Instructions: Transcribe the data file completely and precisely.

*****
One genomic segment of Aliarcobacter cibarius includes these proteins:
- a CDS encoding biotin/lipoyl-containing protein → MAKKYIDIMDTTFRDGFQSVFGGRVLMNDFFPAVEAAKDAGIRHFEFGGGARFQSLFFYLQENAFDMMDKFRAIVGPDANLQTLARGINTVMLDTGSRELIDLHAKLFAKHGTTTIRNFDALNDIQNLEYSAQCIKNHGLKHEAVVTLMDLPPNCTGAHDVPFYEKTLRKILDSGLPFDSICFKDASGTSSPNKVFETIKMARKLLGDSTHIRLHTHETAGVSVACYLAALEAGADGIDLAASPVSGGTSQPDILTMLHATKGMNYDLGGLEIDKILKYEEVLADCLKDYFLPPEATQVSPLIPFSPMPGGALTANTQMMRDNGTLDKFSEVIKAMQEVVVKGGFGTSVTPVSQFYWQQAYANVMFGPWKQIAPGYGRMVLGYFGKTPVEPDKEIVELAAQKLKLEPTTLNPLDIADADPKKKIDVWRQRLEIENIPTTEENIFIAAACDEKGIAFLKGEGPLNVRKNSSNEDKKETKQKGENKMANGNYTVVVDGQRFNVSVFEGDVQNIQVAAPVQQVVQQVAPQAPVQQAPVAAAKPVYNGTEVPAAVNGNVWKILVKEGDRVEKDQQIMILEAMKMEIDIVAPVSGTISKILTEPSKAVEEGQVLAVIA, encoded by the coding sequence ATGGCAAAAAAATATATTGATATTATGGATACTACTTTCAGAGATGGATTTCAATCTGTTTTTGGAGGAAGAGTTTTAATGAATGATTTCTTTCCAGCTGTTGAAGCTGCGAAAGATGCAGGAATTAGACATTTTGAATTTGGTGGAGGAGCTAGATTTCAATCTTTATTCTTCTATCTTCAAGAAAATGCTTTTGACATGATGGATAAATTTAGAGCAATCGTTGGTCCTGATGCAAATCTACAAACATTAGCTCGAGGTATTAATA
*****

One genomic segment of Aliarcobacter cibarius includes these proteins:
- a CDS encoding biotin/lipoyl-containing protein → MAKKYIDIMDTTFRDGFQSVFGGRVLMNDFFPAVEAAKDAGIRHFEFGGGARFQSLFFYLQENAFDMMDKFRAIVGPDANLQTLARGINTVMLDTGSRELIDLHAKLFAKHGTTTIRNFDALNDIQNLEYSAQCIKNHGLKHEAVVTLMDLPPNCTGAHDVPFYEKTLRKILDSGLPFDSICFKDASGTSSPNKVFETIKMARKLLGDSTHIRLHTHETAGVSVACYLAALEAGADGIDLAASPVSGGTSQPDILTMLHATKGMNYDLGGLEIDKILKYEEVLADCLKDYFLPPEATQVSPLIPFSPMPGGALTANTQMMRDNGTLDKFSEVIKAMQEVVVKGGFGTSVTPVSQFYWQQAYANVMFGPWKQIAPGYGRMVLGYFGKTPVEPDKEIVELAAQKLKLEPTTLNPLDIADADPKKKIDVWRQRLEIENIPTTEENIFIAAACDEKGIAFLKGEGPLNVRKNSSNEDKKETKQKGENKMANGNYTVVVDGQRFNVSVFEGDVQNIQVAAPVQQVVQQVAPQAPVQQAPVAAAKPVYNGTEVPAAVNGNVWKILVKEGDRVEKDQQIMILEAMKMEIDIVAPVSGTISKILTEPSKAVEEGQVLAVIA, encoded by the coding sequence ATGGCAAAAAAATATATTGATATTATGGATACTACTTTCAGAGATGGATTTCAATCTGTTTTTGGAGGAAGAGTTTTAATGAATGATTTCTTTCCAGCTGTTGAAGCTGCGAAAGATGCAGGAATTAGACATTTTGAATTTGGTGGAGGAGCTAGATTTCAATCTTTATTCTTCTATCTTCAAGAAAATGCTTTTGACATGATGGATAAATTTAGAGCAATCGTTGGTCCTGATGCAAATCTACAAACATTAGCTCGAGGTATTAATA